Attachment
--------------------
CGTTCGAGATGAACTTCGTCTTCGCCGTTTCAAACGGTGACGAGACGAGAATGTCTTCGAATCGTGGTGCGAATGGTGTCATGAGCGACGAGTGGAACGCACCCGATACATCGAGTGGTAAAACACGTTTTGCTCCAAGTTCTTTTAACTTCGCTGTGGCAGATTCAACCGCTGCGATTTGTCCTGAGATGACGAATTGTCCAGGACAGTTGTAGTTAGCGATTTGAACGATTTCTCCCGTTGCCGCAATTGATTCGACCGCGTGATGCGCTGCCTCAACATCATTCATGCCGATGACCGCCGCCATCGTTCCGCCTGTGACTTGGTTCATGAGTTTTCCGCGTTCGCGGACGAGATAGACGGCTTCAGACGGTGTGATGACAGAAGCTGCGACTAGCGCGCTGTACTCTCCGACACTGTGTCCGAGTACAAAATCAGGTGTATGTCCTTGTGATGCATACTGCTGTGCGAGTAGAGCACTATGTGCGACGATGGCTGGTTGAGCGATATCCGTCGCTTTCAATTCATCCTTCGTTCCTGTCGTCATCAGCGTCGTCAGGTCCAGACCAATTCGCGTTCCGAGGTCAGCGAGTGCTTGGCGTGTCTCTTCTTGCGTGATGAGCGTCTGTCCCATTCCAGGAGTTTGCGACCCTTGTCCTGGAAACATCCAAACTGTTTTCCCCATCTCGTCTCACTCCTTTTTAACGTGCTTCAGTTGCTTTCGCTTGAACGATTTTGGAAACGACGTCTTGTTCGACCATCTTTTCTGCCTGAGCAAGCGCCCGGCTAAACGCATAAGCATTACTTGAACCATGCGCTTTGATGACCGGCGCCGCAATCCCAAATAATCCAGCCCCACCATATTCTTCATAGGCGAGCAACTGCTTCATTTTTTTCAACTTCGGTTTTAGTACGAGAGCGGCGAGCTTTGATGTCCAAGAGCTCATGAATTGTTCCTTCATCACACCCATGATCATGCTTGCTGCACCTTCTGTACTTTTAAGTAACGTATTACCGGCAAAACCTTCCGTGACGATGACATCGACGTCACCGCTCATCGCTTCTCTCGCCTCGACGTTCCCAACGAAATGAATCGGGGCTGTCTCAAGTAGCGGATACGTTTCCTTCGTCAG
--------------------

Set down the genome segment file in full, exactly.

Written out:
CGTTCGAGATGAACTTCGTCTTCGCCGTTTCAAACGGTGACGAGACGAGAATGTCTTCGAATCGTGGTGCGAATGGTGTCATGAGCGACGAGTGGAACGCACCCGATACATCGAGTGGTAAAACACGTTTTGCTCCAAGTTCTTTTAACTTCGCTGTGGCAGATTCAACCGCTGCGATTTGTCCTGAGATGACGAATTGTCCAGGACAGTTGTAGTTAGCGATTTGAACGATTTCTCCCGTTGCCGCAATTGATTCGACCGCGTGATGCGCTGCCTCAACATCATTCATGCCGATGACCGCCGCCATCGTTCCGCCTGTGACTTGGTTCATGAGTTTTCCGCGTTCGCGGACGAGATAGACGGCTTCAGACGGTGTGATGACAGAAGCTGCGACTAGCGCGCTGTACTCTCCGACACTGTGTCCGAGTACAAAATCAGGTGTATGTCCTTGTGATGCATACTGCTGTGCGAGTAGAGCACTATGTGCGACGATGGCTGGTTGAGCGATATCCGTCGCTTTCAATTCATCCTTCGTTCCTGTCGTCATCAGCGTCGTCAGGTCCAGACCAATTCGCGTTCCGAGGTCAGCGAGTGCTTGGCGTGTCTCTTCTTGCGTGATGAGCGTCTGTCCCATTCCAGGAGTTTGCGACCCTTGTCCTGGAAACATCCAAACTGTTTTCCCCATCTCGTCTCACTCCTTTTTAACGTGCTTCAGTTGCTTTCGCTTGAACGATTTTGGAAACGACGTCTTGTTCGACCATCTTTTCTGCCTGAGCAAGCGCCCGGCTAAACGCATAAGCATTACTTGAACCATGCGCTTTGATGACCGGCGCCGCAATCCCAAATAATCCAGCCCCACCATATTCTTCATAGGCGAGCAACTGCTTCATTTTTTTCAACTTCGGTTTTAGTACGAGAGCGGCGAGCTTTGATGTCCAAGAGCTCATGAATTGTTCCTTCATCACACCCATGATCATGCTTGCTGCACCTTCTGTACTTTTAAGTAACGTATTACCGGCAAAACCTTCCGTGACGATGACATCGACGTCACCGCTCATCGCTTCTCTCGCCTCGACGTTCCCAACGAAATGAATCGGGGCTGTCTCAAGTAGCGGATACGTTTCCTTCGTCAG